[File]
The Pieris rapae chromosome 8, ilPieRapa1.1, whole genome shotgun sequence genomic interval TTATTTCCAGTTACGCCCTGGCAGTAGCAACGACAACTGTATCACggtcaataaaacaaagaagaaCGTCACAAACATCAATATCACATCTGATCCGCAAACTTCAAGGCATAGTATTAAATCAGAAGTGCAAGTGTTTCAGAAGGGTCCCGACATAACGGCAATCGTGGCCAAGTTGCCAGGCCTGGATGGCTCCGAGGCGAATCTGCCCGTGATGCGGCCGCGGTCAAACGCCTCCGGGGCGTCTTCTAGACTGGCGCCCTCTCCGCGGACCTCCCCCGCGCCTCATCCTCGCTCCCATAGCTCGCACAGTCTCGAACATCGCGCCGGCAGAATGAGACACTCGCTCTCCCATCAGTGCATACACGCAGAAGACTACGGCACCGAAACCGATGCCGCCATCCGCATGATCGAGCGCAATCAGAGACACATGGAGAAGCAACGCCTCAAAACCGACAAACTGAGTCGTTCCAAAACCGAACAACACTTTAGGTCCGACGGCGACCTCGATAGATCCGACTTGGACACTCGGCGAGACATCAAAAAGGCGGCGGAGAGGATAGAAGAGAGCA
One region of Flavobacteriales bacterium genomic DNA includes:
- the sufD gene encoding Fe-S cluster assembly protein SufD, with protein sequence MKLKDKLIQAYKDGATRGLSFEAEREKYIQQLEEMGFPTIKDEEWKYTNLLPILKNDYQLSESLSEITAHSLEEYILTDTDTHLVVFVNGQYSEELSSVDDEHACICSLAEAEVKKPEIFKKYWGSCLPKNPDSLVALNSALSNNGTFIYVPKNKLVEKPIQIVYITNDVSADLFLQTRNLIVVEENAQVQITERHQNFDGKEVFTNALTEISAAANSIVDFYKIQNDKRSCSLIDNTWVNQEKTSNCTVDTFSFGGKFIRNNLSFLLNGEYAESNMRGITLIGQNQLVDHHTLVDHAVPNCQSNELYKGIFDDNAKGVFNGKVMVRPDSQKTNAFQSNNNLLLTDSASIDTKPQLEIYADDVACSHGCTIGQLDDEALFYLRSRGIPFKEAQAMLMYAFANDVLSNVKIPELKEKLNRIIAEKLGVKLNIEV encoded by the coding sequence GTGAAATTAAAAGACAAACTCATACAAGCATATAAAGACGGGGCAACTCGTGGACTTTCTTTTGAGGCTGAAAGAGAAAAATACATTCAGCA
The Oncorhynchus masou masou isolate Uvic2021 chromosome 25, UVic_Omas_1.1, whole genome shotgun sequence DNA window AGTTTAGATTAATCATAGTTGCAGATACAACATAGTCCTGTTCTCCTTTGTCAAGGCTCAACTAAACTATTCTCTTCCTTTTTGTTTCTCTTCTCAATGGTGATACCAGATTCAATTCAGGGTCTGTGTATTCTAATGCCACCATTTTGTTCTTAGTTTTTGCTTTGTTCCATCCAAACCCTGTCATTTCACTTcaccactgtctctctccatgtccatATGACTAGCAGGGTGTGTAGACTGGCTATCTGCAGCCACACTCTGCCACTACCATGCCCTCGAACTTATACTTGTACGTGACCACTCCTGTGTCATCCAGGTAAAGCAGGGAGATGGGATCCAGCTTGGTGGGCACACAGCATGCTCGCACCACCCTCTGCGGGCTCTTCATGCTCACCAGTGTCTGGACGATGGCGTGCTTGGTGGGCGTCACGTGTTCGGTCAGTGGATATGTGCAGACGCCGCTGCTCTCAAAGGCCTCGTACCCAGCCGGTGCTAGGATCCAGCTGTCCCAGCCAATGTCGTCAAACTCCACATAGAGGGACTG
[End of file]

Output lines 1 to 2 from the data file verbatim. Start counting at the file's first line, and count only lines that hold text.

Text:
The Pieris rapae chromosome 8, ilPieRapa1.1, whole genome shotgun sequence genomic interval TTATTTCCAGTTACGCCCTGGCAGTAGCAACGACAACTGTATCACggtcaataaaacaaagaagaaCGTCACAAACATCAATATCACATCTGATCCGCAAACTTCAAGGCATAGTATTAAATCAGAAGTGCAAGTGTTTCAGAAGGGTCCCGACATAACGGCAATCGTGGCCAAGTTGCCAGGCCTGGATGGCTCCGAGGCGAATCTGCCCGTGATGCGGCCGCGGTCAAACGCCTCCGGGGCGTCTTCTAGACTGGCGCCCTCTCCGCGGACCTCCCCCGCGCCTCATCCTCGCTCCCATAGCTCGCACAGTCTCGAACATCGCGCCGGCAGAATGAGACACTCGCTCTCCCATCAGTGCATACACGCAGAAGACTACGGCACCGAAACCGATGCCGCCATCCGCATGATCGAGCGCAATCAGAGACACATGGAGAAGCAACGCCTCAAAACCGACAAACTGAGTCGTTCCAAAACCGAACAACACTTTAGGTCCGACGGCGACCTCGATAGATCCGACTTGGACACTCGGCGAGACATCAAAAAGGCGGCGGAGAGGATAGAAGAGAGCA
One region of Flavobacteriales bacterium genomic DNA includes: